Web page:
Job advertisements fell 1.1 percent in July, the fifth straight monthly drop, Australia & New Zealand Banking Group Ltd. (ANZ) said in an Aug. 6 report. The unemployment rate was 10 percent or higher in more than 140 of Australia’s 1,400 regions in the three months through March, according to government data released in July. More than 64 percent of regions recorded a higher jobless rate over the 12 months through March, it showed.

Stevens, in his statement accompanying the Aug. 6 decision to lower rates, said: “in Australia, the economy has been growing a bit below trend over the past year. This is expected to continue in the near term as the economy adjusts to lower levels of mining investment. The unemployment rate has edged higher.”

China’s exports and imports exceeded economists’ estimates, adding to signs Australia’s biggest trading partner is stabilizing following a two-quarter slowdown. Elsewhere, the Bank of Korea held its benchmark interest rate steady at 2.5 percent today, as predicted by all 16 economists surveyed.

In Europe, Germany will report trade data for June and Greece unemployment figures for May. In the U.S., claims for jobless benefits probably rose by 9,000 to 335,000 in the week ending Aug. 3, economists predicted before a Labor Department report in Washington.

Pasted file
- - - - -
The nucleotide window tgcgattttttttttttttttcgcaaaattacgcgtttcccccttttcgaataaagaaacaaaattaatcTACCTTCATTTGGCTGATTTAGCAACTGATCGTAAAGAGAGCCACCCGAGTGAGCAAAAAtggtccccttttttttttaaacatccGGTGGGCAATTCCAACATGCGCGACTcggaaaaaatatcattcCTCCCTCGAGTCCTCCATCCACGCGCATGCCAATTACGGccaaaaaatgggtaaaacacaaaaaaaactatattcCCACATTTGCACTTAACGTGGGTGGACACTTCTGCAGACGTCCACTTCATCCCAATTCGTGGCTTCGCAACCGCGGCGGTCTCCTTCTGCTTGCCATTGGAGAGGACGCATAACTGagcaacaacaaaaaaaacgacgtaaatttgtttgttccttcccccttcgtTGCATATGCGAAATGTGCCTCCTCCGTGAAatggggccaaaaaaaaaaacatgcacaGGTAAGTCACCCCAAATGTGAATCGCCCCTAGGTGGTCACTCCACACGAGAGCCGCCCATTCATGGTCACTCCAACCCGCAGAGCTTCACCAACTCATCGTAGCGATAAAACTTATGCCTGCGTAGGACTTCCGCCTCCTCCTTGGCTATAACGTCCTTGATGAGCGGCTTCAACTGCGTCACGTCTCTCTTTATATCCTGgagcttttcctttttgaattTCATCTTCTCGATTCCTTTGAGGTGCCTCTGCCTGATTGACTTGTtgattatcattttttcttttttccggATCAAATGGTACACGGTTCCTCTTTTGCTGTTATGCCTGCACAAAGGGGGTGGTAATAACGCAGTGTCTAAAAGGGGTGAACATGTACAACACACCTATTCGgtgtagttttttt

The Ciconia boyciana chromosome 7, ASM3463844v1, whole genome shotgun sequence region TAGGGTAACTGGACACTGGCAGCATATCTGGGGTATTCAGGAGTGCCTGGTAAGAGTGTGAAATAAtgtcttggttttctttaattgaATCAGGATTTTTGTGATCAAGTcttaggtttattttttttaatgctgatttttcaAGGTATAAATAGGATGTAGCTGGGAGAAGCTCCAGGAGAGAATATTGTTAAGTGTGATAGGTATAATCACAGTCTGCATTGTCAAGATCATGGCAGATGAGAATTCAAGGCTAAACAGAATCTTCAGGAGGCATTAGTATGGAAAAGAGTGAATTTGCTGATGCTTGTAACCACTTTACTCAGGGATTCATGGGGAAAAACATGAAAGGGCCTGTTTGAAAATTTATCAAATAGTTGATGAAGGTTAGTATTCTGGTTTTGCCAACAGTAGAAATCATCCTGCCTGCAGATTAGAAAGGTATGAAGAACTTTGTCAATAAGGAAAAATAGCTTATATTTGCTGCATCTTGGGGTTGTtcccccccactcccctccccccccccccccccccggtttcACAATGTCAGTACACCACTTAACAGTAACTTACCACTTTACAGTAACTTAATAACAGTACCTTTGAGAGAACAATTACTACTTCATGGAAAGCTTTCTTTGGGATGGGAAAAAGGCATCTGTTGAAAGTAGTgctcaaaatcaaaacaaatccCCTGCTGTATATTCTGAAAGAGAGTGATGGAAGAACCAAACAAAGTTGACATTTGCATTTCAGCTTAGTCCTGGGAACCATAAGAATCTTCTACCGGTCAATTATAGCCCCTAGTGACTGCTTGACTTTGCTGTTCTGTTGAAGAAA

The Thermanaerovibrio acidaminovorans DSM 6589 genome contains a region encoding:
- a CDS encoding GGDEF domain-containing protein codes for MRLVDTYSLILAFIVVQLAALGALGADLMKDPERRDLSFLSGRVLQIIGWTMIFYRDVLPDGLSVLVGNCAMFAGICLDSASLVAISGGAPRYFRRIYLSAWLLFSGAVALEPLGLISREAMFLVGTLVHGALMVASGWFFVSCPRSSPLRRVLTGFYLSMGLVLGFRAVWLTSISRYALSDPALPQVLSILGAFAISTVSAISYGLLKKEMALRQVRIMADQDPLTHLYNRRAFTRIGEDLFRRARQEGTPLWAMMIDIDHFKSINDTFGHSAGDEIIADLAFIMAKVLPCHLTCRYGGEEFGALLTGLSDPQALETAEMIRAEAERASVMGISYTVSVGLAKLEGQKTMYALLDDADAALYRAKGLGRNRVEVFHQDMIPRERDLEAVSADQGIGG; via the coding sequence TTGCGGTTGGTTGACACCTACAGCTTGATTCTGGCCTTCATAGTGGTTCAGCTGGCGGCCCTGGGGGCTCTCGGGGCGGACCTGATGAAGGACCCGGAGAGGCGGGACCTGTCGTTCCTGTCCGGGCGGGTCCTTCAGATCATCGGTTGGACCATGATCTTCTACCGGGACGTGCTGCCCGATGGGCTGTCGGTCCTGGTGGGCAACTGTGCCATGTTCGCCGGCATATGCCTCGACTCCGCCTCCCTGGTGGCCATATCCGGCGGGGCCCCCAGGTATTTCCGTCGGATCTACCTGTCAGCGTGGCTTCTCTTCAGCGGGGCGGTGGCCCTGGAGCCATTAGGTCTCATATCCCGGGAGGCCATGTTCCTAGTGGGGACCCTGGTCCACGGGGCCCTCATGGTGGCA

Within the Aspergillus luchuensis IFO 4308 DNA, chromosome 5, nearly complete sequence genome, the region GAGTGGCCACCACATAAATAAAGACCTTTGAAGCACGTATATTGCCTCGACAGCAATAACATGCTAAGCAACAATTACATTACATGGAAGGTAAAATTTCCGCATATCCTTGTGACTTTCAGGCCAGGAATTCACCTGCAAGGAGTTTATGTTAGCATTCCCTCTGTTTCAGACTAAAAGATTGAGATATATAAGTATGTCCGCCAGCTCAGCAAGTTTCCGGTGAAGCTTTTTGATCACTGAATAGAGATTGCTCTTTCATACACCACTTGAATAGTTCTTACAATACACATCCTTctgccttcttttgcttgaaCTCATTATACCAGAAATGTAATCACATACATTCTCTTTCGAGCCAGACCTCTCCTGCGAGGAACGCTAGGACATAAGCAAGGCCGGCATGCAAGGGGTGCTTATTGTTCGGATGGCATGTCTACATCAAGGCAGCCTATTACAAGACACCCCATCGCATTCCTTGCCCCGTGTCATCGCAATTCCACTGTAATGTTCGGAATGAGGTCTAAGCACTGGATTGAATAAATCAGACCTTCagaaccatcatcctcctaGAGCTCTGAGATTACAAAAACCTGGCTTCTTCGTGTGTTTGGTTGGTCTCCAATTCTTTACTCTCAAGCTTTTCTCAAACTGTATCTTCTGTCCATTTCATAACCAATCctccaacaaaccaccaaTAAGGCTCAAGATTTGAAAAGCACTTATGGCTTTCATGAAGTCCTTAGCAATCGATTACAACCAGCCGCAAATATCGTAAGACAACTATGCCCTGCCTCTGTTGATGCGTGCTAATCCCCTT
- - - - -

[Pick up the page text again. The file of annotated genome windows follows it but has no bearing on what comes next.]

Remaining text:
Austerity Debate

Australia’s Rudd is framing the vote as a battle between David Cameron-style austerity from the opposition and his own program that allows the deficit to widen as it prioritizes jobs. Labor trailed the opposition by 4 percentage points on a two-party preferred basis in a Newspoll published Aug. 5.

The government on Aug. 2 cut its growth estimate for this fiscal year to 2.5 percent and said the unemployment rate will rise to 6.25 percent by the middle of 2014.

Most jobs were lost in manufacturing and financial services states of New South Wales, Victoria and South Australia, with a total decline of 34,800, today’s report showed. Queensland gained 18,400 positions.

Job Creation

Since Labor won office in November 2007 through May this year, a net 962,800 jobs have been created, according to data compiled by Bloomberg from labor force figures. While the resources-investment boom has powered economic growth, the 122,300 mining jobs created is less than half the 303,500 in healthcare and social assistance roles. The manufacturing industry has lost 112,400 workers over the period.

Under the 11 1/2 years of Coalition rule from March 1996 to November 2007, 2.4 million jobs were created. The biggest category over that period was construction, with 359,240 jobs.

“The challenge for Australia right now is to create jobs and give people job security,” Shadow Treasurer Joe Hockey told reporters in Sydney today.

Opposition leader Tony Abbott yesterday vowed to trim company taxes by 1.5 percentage points in his first major campaign promise, saying it will “be good for jobs.”

“The election has become about who will better guide the economy as it transitions away from mining investment-led growth,” Katrina Ell, an economist at Moody’s Analytics in Sydney, said before the report. “Employment isn’t helping the government’s already difficult task of winning over voters.”

To contact the reporter on this story: Michael Heath in Sydney at mheath1@bloomberg.net

To contact the editor responsible for this story: Stephanie Phang at sphang@bloomberg.net